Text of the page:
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NHTSA Urged to Mandate Truck Crash Avoidance Technology

February 20, 2015

By David Cullen, Executive Editor

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Photo: Jim Park
Photo: Jim Park

Four highway-safety lobbies have petitioned the National Highway Traffic Safety Administration to initiate a rulemaking that would require forward collision avoidance and mitigation braking (F-CAM) systems on all new trucks and buses rated at 10,000 pounds or more GVW. The lobbies argue that specific technology exists that would markedly reduce truck-related crashes if it were mandated on commercial vehicles.

“F-CAM technology uses radar and sensors to first alert the driver and then to apply the brakes when a crash is imminent,” explained a statement jointly released by the petitioning groups: Advocates for Highway and Auto Safety; Truck Safety Coalition; Center for Auto Safety, and Road Safe America.

The safety advocates said that such F-CAM systems “employ a Forward Collision Warning (FCW) to alert a driver when his/her vehicle gets too close to another vehicle that is stopped or traveling more slowly in front of his/her vehicle, giving the driver a chance to brake. When the system determines that a crash is about to occur, a Collision Mitigation Braking (CMB) system automatically applies the brakes to avoid the crash or reduce its severity.”

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The petitioners contend that while “NHTSA estimates that current generation F-CAM systems can prevent over 2,500 crashes each year and future generation systems could prevent over 6,300 crashes annually,” the agency has yet to determine if it will mandate the technology on commercial vehicles. They also stressed that F-CAM systems are designed “precisely” to mitigate fatal crashes in which the front end of the truck is the initial point of impact.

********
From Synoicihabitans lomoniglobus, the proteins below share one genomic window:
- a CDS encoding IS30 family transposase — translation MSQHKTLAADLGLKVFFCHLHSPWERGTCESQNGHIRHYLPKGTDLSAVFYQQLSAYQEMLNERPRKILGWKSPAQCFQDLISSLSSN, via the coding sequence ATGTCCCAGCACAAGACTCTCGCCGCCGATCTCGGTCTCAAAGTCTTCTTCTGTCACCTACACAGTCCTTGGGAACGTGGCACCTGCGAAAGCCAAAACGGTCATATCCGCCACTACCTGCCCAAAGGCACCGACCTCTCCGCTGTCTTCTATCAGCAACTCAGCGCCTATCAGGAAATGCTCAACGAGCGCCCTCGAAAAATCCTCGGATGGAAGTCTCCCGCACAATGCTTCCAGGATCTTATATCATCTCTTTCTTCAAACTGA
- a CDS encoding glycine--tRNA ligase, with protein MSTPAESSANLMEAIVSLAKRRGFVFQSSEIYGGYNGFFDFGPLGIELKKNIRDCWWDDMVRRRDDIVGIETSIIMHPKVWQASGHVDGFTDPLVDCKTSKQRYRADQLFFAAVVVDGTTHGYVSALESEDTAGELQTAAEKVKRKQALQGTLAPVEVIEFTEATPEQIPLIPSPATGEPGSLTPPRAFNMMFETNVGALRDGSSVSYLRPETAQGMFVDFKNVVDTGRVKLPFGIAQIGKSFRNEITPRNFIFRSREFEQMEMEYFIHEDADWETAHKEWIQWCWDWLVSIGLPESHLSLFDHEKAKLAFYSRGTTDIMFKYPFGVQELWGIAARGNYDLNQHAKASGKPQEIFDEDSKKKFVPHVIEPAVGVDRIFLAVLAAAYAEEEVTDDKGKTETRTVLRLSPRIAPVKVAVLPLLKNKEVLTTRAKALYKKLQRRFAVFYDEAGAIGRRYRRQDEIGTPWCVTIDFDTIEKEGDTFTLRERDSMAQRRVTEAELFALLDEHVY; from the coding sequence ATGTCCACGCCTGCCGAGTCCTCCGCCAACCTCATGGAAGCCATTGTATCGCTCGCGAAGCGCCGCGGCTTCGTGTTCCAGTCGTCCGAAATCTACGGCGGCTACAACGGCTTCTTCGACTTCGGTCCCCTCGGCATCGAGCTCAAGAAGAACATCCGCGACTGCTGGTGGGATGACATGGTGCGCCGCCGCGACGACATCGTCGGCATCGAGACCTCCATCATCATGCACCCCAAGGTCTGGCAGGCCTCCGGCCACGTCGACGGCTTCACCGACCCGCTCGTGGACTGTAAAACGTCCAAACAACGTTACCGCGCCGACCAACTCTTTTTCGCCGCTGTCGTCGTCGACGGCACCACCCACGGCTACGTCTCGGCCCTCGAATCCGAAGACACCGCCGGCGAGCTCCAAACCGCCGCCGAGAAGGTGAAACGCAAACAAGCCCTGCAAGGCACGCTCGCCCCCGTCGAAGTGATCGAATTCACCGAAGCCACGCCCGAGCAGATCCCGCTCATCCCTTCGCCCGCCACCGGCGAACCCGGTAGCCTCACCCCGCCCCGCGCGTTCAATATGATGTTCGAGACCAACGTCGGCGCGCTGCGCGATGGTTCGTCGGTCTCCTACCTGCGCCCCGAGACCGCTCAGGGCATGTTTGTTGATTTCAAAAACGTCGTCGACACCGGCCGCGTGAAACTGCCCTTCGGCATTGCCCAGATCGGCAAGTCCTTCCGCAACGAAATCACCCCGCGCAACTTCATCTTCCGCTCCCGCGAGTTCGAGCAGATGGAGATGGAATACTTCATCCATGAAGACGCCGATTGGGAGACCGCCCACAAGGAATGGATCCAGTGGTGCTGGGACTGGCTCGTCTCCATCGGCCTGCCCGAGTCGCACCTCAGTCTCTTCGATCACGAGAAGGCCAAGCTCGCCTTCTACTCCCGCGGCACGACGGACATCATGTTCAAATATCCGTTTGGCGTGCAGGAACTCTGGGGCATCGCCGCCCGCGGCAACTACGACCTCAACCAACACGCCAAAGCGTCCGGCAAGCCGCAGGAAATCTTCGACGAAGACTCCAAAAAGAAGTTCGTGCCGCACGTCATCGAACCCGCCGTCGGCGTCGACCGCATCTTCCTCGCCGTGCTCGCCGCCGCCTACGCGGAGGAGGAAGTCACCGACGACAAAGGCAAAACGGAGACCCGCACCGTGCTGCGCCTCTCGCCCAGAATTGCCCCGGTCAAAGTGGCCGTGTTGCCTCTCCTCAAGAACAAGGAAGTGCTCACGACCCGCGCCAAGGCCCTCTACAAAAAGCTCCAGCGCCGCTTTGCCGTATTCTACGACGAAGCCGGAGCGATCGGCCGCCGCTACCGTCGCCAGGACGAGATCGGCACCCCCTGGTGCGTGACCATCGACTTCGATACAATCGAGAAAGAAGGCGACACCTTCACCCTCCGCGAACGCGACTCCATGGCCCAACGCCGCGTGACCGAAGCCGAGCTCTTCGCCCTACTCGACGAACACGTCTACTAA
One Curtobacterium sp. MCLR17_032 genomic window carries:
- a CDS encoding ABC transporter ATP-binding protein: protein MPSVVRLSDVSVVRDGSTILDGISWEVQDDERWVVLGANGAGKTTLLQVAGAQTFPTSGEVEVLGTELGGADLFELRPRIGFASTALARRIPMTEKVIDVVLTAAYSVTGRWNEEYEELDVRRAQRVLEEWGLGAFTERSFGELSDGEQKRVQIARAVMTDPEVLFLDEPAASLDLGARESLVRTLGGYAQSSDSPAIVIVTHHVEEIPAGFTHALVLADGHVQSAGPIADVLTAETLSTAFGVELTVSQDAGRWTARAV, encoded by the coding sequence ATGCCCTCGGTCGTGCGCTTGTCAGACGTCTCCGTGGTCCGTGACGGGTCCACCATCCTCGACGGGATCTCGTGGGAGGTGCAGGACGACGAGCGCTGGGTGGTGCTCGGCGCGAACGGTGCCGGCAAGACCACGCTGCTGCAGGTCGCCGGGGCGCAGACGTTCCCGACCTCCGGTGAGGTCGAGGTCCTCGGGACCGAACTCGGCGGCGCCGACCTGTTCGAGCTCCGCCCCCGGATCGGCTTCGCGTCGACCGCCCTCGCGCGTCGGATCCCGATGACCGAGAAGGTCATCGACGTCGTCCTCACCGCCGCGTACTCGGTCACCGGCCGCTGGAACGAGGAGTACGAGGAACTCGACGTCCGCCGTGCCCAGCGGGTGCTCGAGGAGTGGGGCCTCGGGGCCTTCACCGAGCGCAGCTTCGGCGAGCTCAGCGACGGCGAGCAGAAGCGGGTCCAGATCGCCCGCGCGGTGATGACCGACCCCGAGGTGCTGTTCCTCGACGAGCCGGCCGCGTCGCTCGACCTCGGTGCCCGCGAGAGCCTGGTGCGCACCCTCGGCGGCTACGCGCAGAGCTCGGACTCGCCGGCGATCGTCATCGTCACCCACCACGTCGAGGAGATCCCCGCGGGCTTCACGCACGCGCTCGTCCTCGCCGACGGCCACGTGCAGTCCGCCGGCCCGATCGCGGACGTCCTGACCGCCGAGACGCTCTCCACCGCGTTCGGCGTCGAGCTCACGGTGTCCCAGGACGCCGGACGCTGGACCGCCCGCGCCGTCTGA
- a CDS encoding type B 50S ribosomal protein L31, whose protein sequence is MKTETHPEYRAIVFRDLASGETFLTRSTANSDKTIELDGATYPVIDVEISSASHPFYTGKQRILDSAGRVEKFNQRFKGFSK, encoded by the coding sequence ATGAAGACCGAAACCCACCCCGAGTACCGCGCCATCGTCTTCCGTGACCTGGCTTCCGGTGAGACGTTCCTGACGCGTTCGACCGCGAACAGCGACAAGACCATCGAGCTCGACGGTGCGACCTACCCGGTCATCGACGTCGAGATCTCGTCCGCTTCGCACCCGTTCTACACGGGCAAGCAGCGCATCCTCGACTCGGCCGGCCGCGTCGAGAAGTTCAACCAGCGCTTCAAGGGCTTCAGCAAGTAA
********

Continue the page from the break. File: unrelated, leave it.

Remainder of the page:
“The safety technology is available to reduce the carnage on America’s roads resulting from rear-end crashes by large trucks,” said Henry Jasny, senior vice president of Advocates for Highway and Auto Safety. “The NHTSA can take action to improve safety and reduce preventable losses by requiring F-CAM technology on all large commercial motor vehicles.”

John Lannen, Executive Director of the Truck Safety Coalition, remarked that whenever traffic is significantly slowed or at a complete stop in general as well as by speed limits in work-zone areas, “cars are particularly vulnerable to being rear-ended by large trucks. Trucks are overrepresented in fatal highway crashes, and they are even more so in fatal work zone crashes. This is why it is imperative that F-CAM technology is required safety equipment in large trucks.”